So, in many senses, the evolution of the Cold War had an influence on the evolution of the memory of the Holocaust in the Western part of Europe, at least in some countries.
What kind of a link can we establish between the state of the Holocaust anamnesis in the 90’s and the end of the Cold War? Is the « memory boom » which brought since the mid-90’s in the public sphere many other historical controversies than the sole legacy of the Holocaust, a consequence of the end of the Cold War ?
There have been obvious changes in some former Communist countries which pay much more attention to the memory of the Holocaust and the consequences of a long silence on these events. The Anti-fascist paradigm has partly disappeared. But this general movement, not to take in account national singularities, presents many ambiguities and raises new controversial issues. The recognition of the Holocaust is probably more difficult in Central and Eastern Europe than in France, Belgium, Italy or even in the Netherlands while the number of Jewish victims in Poland, Ukraine, Hungary, Russia is simply not comparable to what happened in the western part of occupied Europe. The tendency to pay attention to the memory of the Holocaust clashed on the one hand with the parallel tendency to emphasize the Communist and/or Soviet crimes and, on the other hand, with the necessity to rebuild a national proud after 1991. In this perspective, the question of Collaboration became again quite controversial : how to consider those who helped the Nazis as heroes or Resisters in the struggle against Communism if, at the same time, one was discovering or remembering to what extent the same have been active and enthusiastic accomplices in the Final Solution ? And there is probably another difficulty. Whatever were the wishes in former Communist countries to join the European free market and the delights of democracy, to what extent the « toll » to pay – the recognition of the Holocaust – has been fully accepted ? To what extent is it seen as a part of an imported element of « globalization » and not something which fully concerns all the European countries ?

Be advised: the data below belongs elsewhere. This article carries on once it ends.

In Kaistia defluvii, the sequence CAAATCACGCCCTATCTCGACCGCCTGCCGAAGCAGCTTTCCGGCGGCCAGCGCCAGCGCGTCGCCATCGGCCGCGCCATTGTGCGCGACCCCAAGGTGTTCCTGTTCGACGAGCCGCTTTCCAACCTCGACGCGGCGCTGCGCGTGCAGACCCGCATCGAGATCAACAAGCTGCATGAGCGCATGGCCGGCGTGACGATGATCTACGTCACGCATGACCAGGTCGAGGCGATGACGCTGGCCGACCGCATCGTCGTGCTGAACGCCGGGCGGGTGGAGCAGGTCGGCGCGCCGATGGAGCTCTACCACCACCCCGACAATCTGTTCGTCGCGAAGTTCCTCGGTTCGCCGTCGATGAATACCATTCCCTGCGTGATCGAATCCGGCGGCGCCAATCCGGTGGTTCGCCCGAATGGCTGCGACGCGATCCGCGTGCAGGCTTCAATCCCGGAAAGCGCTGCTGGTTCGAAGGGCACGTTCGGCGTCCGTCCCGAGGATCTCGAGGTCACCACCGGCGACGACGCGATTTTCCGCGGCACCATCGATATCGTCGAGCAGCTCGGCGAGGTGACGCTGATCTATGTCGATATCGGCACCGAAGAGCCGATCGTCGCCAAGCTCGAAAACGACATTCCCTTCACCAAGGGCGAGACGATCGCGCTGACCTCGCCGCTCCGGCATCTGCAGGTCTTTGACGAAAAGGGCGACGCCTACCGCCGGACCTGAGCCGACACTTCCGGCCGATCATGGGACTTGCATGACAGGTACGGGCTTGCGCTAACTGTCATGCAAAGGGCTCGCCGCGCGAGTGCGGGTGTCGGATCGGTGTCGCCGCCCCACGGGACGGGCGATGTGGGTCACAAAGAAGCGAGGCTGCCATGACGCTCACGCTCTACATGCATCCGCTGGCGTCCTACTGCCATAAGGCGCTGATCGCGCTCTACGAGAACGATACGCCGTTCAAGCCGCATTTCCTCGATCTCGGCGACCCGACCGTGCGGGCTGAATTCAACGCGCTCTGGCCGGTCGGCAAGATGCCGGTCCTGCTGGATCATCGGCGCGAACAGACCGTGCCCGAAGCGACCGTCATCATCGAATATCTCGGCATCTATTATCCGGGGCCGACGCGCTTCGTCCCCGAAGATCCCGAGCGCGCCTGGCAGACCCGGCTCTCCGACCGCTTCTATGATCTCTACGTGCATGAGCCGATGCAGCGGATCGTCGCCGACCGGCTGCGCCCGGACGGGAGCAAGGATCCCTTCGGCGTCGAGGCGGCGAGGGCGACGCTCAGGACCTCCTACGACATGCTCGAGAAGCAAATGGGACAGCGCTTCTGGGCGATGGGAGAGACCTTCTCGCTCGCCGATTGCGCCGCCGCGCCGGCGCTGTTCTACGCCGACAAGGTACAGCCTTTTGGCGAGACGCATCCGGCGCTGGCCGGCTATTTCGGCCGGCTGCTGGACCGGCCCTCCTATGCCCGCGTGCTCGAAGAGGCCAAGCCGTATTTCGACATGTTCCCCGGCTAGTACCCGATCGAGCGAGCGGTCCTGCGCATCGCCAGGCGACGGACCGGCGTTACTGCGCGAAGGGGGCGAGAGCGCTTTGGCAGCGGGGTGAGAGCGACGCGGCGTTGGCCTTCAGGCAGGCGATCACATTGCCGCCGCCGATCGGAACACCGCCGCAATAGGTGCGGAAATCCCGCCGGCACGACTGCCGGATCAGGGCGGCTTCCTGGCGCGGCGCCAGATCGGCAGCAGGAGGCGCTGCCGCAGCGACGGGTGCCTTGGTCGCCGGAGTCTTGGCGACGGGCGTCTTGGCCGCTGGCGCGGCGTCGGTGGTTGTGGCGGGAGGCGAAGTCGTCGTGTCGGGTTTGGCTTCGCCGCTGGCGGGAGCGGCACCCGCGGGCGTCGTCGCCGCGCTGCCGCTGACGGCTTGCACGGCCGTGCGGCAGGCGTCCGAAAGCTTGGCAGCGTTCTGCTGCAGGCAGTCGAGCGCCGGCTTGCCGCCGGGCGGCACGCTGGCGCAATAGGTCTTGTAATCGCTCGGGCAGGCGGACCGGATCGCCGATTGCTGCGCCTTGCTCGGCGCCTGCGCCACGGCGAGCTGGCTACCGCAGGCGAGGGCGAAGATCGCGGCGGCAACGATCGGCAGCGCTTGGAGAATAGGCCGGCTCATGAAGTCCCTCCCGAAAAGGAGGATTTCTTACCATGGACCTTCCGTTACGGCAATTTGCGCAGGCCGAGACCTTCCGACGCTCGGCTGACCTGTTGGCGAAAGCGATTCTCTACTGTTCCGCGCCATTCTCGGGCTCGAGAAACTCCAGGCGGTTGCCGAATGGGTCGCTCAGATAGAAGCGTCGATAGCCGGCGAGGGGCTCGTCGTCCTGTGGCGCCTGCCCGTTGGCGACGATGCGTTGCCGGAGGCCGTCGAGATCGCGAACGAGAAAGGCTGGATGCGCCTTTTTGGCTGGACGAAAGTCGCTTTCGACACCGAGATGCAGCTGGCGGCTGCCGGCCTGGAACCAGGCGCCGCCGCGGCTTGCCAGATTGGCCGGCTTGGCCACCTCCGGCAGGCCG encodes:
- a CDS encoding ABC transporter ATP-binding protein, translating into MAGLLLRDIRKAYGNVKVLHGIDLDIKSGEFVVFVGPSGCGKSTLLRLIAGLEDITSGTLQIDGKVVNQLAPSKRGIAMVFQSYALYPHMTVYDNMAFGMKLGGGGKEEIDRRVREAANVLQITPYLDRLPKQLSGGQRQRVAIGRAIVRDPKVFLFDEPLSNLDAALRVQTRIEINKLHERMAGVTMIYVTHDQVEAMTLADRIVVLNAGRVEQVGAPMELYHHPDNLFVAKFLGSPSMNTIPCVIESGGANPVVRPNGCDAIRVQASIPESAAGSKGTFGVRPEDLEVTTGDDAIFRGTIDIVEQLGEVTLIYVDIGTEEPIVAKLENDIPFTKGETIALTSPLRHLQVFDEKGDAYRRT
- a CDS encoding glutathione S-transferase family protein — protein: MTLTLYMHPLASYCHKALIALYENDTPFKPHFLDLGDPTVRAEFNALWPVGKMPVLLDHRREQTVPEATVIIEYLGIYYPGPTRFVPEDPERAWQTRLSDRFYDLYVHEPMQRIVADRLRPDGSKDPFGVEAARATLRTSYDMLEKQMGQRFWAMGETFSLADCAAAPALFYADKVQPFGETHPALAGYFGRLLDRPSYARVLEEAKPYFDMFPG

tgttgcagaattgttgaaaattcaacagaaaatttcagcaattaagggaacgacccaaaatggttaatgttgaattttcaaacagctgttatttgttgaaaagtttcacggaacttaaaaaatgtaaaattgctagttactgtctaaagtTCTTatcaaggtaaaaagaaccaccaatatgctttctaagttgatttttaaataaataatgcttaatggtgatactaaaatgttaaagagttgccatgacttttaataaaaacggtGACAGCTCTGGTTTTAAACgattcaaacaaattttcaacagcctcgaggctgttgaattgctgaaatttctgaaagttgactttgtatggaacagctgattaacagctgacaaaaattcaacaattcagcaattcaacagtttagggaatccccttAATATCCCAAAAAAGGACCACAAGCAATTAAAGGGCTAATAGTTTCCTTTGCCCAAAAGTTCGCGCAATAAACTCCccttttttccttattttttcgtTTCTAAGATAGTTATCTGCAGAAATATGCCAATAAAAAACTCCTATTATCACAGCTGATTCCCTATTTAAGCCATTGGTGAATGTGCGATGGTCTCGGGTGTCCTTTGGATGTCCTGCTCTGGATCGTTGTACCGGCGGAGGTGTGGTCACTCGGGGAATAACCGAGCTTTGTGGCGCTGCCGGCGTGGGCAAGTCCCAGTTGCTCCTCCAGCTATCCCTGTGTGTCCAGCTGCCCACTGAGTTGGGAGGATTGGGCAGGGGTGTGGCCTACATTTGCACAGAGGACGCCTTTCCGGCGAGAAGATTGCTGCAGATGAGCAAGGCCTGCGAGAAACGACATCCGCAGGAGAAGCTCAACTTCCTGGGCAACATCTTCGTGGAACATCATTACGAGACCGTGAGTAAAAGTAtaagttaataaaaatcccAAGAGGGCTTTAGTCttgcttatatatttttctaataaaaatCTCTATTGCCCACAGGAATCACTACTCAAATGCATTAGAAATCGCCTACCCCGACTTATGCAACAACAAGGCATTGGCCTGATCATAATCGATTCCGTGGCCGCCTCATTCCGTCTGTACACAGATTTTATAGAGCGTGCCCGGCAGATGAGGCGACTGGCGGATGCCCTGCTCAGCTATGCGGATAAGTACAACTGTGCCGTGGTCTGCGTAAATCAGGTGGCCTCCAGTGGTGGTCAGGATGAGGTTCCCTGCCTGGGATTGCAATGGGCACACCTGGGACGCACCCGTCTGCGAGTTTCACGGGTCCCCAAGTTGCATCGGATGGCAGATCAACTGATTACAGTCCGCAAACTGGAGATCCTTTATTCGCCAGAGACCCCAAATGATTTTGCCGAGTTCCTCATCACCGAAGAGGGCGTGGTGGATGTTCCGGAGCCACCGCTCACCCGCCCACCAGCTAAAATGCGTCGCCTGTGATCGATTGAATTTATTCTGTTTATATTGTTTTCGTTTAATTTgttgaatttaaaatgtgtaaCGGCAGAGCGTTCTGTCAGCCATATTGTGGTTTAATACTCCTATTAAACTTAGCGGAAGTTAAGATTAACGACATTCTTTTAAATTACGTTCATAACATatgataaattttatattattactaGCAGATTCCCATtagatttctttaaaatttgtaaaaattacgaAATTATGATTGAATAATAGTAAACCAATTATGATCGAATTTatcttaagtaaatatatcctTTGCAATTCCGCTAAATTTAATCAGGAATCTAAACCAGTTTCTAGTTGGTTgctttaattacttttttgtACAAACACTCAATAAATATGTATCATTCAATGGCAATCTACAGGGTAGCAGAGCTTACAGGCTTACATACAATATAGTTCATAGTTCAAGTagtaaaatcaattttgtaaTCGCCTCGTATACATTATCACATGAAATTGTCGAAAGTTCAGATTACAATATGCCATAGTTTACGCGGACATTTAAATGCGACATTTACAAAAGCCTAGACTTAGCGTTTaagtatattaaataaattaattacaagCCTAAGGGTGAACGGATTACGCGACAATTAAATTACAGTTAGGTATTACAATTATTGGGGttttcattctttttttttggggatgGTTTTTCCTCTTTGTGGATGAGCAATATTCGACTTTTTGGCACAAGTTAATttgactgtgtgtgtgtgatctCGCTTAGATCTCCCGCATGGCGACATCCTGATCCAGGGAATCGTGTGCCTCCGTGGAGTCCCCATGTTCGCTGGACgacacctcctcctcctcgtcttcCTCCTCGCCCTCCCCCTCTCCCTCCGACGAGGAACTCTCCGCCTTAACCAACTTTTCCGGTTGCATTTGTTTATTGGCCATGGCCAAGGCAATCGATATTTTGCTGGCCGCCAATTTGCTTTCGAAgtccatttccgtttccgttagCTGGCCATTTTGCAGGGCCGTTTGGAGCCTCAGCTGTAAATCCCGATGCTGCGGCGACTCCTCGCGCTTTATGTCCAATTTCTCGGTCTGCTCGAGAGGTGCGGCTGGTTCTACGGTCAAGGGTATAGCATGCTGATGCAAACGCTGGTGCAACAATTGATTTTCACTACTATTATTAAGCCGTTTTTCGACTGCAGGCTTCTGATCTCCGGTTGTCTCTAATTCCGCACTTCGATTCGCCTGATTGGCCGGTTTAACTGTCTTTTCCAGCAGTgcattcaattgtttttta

This is a general problem all over Europe, including in countries where the recognition of the Holocaust began a long time before the end of the Cold War. “By the 1990s the Holocaust had been reconfigured as a decontextualized event oriented toward nation-transcending symbols and meaning systems such as the United Nations’ Universal Declaration of Human Rights of 1948. Memories of the Holocaust helped shape the articulation of a new rights culture. Once that culture was in place, however, it no longer needed to rely on its original articulation to take on strong normative powers. [...] The Holocaust [could be seen] as the dominant symbolic representation of evil in the late twentieth century and as a foundation for a supranational moral universalism.”  If this is true or partly true, it is obviously related to end of the Cold War, the homogenization of European culture, the constitution of a new public space, etc. But it also raises new problems, which I mention here very briefly. Tendencies reluctant to Europeanization or Globalization – and not only in the extreme right or nationalist circles – challenge this movement, considering – what of a dangerous paradox – that this is a « foreign » issue. One of the aim of the policies of the past regarding the Holocaust was precisely to emphasize the universal dimension of this crime (« this the problem of all European citizens not only the Jews »). But to what extent, it has been achieved ?